Can You Overdose on Sleeping Pills?

    It is possible to overdose on sleeping pills when you misuse them. Overdosing is more likely when you snort or inject the medications. It is also more likely when you mix them with alcohol or hypnotic drugs.

    Mixing these substances will depress the nervous system and slow heart rate and breathing. This leads to a loss of consciousness and can be fatal.

    Overdose prevention programs are available in most US states. In Tennessee, the Regional Overdose Prevention program has specialists located statewide. New Jersey’s government prevention program provides resources about drug overdoses and how to help yourself or a loved one when an overdose is suspected.

    Signs and Symptoms of Sleeping Pill Overdose

    An individual who is experiencing a sleeping pill overdose will likely be unresponsive. They may have a very faint and slow heart rate, and their breathing may be very shallow.

    They may experience nausea, vomiting, confusion, and abdominal pain if conscious. A sleeping pill overdose can be fatal if the person isn’t treated in time.

    It is crucial to call 911 as soon as possible. Stay with the person until medical services arrive.

    Dangers of Long-Term Sleeping Pill Use

    Sleeping pills can be habit-forming. Once you get used to them, you may struggle to stop taking them. However, long-term use can lead to long-lasting consequences. These include memory loss, rebound insomnia, sleepwalking, sedative effects, cravings, and more. Some people may suffer permanent changes to the brain and neurotransmitters, such as GABA.

    Taking Sleeping Pills with Other Drugs

    Mixing sleeping pills with other drugs can be potentially dangerous and should be done with caution, if at all. Specific drug interactions can vary depending on the specific sleeping pill and the other substances involved.

    However, there are some general considerations to remember before taking sleeping pills with another substance.

    Excessive Sedation

    Sleeping pills from all drug classes (such as benzodiazepines, nonbenzodiazepines, or sedating antidepressants) can have sedative effects. Combining multiple sedating medications can increase the risk of excessive sedation, drowsiness, and impaired coordination.

    Central Nervous System Depression

    Many sleeping pills and certain other drugs, such as opioids, tranquilizers, or alcohol, can depress the central nervous system (CNS). Mixing these substances can lead to severe CNS depression, resulting in slowed or shallow breathing, decreased heart rate, extreme drowsiness, or even coma.

    Increased Risk of Toxicity

    Sleeping pills and other medications may be metabolized by the same enzymes in the liver, leading to potential drug interactions. This can affect the levels and effectiveness of either or both medications and may increase the risk of side effects or toxicity.

    Speak with your doctor or pharmacist before combining sleeping pills with other drugs, and inform your prescriber of any medications, supplements, or illicit substances you might be taking.

    Sleeping Pill Addiction and Abuse

    Both over-the-counter and prescription sleeping medications can be addictive. While sleeping pills aren’t as addictive as opioids, it can still be difficult to stop taking these drugs. Prescription sleep aids can change how a person looks and behaves once dependence occurs.

    Signs of Addiction to Sleeping Pills

    Those who have a drug addiction are likely to steal pills from the medicine cabinets of their friends and family. They may steal money to buy sleeping pills illegally. Some may go to different doctors to get various prescriptions. Others may crave these pills and forge prescriptions to get them.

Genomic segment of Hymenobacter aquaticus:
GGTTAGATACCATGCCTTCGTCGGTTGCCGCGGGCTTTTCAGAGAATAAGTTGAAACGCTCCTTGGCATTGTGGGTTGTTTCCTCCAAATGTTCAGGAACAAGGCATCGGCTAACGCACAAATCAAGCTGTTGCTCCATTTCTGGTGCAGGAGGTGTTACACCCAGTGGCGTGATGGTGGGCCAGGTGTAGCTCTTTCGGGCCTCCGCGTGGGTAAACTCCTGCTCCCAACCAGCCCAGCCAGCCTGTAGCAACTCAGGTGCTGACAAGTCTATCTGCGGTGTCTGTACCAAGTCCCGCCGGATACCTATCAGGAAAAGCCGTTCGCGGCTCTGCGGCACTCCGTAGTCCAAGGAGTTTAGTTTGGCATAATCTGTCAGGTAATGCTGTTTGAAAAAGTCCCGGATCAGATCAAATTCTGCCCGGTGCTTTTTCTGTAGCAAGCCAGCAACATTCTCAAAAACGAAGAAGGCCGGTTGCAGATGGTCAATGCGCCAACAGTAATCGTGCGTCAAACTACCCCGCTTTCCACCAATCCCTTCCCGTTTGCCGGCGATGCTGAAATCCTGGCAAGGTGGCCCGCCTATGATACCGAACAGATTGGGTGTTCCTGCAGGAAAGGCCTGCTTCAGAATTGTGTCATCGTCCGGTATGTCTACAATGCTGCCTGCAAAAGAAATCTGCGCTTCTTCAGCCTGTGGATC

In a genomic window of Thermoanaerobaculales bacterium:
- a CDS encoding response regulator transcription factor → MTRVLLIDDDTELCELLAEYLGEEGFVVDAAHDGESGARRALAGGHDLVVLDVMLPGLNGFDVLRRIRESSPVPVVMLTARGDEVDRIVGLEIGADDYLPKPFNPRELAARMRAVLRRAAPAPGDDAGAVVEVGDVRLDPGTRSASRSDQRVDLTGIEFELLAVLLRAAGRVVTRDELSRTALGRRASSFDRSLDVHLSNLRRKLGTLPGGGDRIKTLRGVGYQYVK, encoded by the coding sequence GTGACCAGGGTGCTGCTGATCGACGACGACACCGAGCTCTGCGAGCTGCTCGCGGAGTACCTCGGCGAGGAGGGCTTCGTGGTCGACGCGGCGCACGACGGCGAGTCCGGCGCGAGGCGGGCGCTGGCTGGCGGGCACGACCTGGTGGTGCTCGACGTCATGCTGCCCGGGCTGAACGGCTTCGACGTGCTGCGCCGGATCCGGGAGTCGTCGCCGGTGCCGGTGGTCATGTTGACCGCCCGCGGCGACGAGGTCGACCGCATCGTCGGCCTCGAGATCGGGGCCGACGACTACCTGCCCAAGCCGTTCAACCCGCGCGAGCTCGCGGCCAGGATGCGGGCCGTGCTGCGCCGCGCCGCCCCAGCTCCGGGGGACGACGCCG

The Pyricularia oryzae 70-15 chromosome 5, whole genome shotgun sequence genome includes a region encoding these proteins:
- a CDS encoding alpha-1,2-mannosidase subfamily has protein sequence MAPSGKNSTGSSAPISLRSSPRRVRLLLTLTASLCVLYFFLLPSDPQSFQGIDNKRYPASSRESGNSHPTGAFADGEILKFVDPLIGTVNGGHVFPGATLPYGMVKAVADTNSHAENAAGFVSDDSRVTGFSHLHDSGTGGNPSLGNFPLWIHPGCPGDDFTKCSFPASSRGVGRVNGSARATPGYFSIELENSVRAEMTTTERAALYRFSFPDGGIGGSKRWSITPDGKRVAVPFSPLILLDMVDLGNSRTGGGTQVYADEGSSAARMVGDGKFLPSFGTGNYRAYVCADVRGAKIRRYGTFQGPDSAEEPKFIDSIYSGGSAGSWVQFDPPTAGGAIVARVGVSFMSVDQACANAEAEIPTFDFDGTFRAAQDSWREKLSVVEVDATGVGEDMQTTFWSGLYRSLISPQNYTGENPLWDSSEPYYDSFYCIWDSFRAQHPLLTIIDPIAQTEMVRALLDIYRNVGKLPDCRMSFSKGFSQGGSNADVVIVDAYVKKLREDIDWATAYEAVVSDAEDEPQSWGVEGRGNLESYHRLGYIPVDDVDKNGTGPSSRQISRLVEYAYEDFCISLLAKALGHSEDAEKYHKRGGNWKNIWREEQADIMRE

Sleeping Pill Addiction and Mental Health

    Sleeping pill addiction and mental health are closely connected, as individuals may rely on sleeping pills to cope with sleep disturbances caused by underlying mental health conditions.

    Sleeping pills have the potential for dependence and addiction, making comprehensive treatment essential. Gradual tapering of medication under medical supervision and therapies to address insomnia and underlying mental health concerns are advised.

    Developing healthy sleep habits and exploring alternative treatments can also aid recovery. Seeking professional help is important for an accurate diagnosis and personalized treatment plan.

    Sleeping Pill Addiction Treatment

    Proper healthcare can help those with addictions get the treatment they need. Outpatient and inpatient treatment involves therapy and sometimes medication-assisted treatment at a treatment center. Treatment often ranges from one month to a year. Partial hospitalization is another excellent option, as is an intensive outpatient program.

    Therapies Used in Sleeping Pill Addiction Treatment

    • Cognitive Behavioral Therapy
    • Psychotherapy
    • Behavioral Therapy
    • Experiential Therapy
    • Group Therapy

    These therapies can help you address underlying concerns, such as mental health issues or a trauma history, that may be contributing to your addiction. Combined with detoxification and specialized medications, therapy helps put you on a path toward sustainable recovery.

    Dual Diagnosis for Co-Occurring Disorders

    It is not uncommon for patients suffering from insomnia to also struggle with mental health concerns like anxiety or depression. While sleeping pills can help these disorders, their use can also lead to substance use disorder. When mental health and substance use challenges are present together, treating each disorder is important to ensure true holistic healing.

    Sleeping Pill Withdrawal Management Treatment

    Detox is often an essential part of recovery in the earliest stages of your journey. Each individual’s experience will be unique, but withdrawal and detox treatment typically lasts a few days to a week. Ongoing treatment, such as therapy, should pick up where detox left off to ensure lasting success.

    Frequently Asked Questions

    Does Everyone Get Addicted to Sleeping Pills?
    How Can You Sleep Better Without Sleeping Pills?
    What Side Effects of Sleeping Pills Should You Be Concerned About?

    Are you or a loved one struggling with Sleeping Pill addiction?